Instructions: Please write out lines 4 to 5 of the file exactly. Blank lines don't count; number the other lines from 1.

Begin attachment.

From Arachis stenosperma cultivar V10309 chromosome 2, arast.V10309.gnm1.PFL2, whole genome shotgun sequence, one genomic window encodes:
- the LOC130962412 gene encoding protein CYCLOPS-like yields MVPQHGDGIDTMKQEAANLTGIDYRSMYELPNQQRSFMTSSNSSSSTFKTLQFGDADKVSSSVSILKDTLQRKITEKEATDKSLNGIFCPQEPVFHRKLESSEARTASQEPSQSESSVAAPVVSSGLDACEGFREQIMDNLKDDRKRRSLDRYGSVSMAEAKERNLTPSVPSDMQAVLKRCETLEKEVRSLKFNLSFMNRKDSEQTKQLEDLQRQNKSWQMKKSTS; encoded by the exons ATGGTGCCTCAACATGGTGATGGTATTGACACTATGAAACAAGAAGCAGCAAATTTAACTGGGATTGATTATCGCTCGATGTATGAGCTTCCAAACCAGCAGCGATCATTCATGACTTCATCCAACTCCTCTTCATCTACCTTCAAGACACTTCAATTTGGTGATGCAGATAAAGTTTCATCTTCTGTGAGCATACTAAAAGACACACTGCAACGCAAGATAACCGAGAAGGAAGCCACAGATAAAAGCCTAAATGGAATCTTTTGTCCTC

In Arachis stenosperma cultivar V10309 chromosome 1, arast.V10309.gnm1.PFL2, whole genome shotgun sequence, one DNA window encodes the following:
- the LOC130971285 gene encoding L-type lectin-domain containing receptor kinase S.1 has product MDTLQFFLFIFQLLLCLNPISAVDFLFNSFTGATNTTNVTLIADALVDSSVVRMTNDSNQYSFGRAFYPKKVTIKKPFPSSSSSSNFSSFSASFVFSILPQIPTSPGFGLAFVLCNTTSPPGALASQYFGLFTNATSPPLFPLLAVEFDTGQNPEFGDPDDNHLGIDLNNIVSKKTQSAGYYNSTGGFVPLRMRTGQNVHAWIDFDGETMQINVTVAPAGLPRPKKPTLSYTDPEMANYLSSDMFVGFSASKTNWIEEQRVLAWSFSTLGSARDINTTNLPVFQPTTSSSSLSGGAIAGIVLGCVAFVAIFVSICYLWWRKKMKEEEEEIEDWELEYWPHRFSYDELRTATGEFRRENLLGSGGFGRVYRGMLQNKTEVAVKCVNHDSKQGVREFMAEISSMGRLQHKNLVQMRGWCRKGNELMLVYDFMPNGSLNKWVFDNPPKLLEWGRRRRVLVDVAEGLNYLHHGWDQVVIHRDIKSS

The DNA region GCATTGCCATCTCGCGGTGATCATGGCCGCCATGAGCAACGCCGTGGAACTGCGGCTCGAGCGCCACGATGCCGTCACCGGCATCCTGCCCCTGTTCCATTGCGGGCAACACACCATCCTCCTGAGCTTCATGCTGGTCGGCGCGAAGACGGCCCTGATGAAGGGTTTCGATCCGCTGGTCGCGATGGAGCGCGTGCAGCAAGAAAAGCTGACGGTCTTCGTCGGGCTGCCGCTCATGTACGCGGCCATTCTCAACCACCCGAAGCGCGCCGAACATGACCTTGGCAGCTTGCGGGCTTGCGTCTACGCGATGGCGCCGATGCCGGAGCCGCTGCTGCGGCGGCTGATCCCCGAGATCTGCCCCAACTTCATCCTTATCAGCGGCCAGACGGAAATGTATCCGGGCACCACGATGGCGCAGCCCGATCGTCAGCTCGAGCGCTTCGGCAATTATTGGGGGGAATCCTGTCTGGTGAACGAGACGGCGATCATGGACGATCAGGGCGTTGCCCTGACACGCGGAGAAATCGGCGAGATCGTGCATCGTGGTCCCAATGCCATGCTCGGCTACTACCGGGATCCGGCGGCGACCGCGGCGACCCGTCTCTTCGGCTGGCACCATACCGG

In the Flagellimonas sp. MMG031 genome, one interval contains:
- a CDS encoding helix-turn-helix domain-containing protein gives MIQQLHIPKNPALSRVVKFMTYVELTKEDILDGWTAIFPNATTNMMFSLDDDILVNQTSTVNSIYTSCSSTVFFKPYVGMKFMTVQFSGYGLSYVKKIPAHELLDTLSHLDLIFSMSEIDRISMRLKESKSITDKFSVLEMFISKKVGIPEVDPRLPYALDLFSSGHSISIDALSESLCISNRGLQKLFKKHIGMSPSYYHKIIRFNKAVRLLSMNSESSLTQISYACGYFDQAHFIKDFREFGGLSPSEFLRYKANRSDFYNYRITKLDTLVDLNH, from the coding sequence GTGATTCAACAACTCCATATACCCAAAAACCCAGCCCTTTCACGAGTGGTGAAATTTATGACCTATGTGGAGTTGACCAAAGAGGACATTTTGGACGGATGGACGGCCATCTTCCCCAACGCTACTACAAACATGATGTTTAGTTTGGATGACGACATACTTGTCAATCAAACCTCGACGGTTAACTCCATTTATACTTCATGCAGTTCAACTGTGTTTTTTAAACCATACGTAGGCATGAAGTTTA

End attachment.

- the LOC130971285 gene encoding L-type lectin-domain containing receptor kinase S.1 has product MDTLQFFLFIFQLLLCLNPISAVDFLFNSFTGATNTTNVTLIADALVDSSVVRMTNDSNQYSFGRAFYPKKVTIKKPFPSSSSSSNFSSFSASFVFSILPQIPTSPGFGLAFVLCNTTSPPGALASQYFGLFTNATSPPLFPLLAVEFDTGQNPEFGDPDDNHLGIDLNNIVSKKTQSAGYYNSTGGFVPLRMRTGQNVHAWIDFDGETMQINVTVAPAGLPRPKKPTLSYTDPEMANYLSSDMFVGFSASKTNWIEEQRVLAWSFSTLGSARDINTTNLPVFQPTTSSSSLSGGAIAGIVLGCVAFVAIFVSICYLWWRKKMKEEEEEIEDWELEYWPHRFSYDELRTATGEFRRENLLGSGGFGRVYRGMLQNKTEVAVKCVNHDSKQGVREFMAEISSMGRLQHKNLVQMRGWCRKGNELMLVYDFMPNGSLNKWVFDNPPKLLEWGRRRRVLVDVAEGLNYLHHGWDQVVIHRDIKSS

The DNA region GCATTGCCATCTCGCGGTGATCATGGCCGCCATGAGCAACGCCGTGGAACTGCGGCTCGAGCGCCACGATGCCGTCACCGGCATCCTGCCCCTGTTCCATTGCGGGCAACACACCATCCTCCTGAGCTTCATGCTGGTCGGCGCGAAGACGGCCCTGATGAAGGGTTTCGATCCGCTGGTCGCGATGGAGCGCGTGCAGCAAGAAAAGCTGACGGTCTTCGTCGGGCTGCCGCTCATGTACGCGGCCATTCTCAACCACCCGAAGCGCGCCGAACATGACCTTGGCAGCTTGCGGGCTTGCGTCTACGCGATGGCGCCGATGCCGGAGCCGCTGCTGCGGCGGCTGATCCCCGAGATCTGCCCCAACTTCATCCTTATCAGCGGCCAGACGGAAATGTATCCGGGCACCACGATGGCGCAGCCCGATCGTCAGCTCGAGCGCTTCGGCAATTATTGGGGGGAATCCTGTCTGGTGAACGAGACGGCGATCATGGACGATCAGGGCGTTGCCCTGACACGCGGAGAAATCGGCGAGATCGTGCATCGTGGTCCCAATGCCATGCTCGGCTACTACCGGGATCCGGCGGCGACCGCGGCGACCCGTCTCTTCGGCTGGCACCATACCGG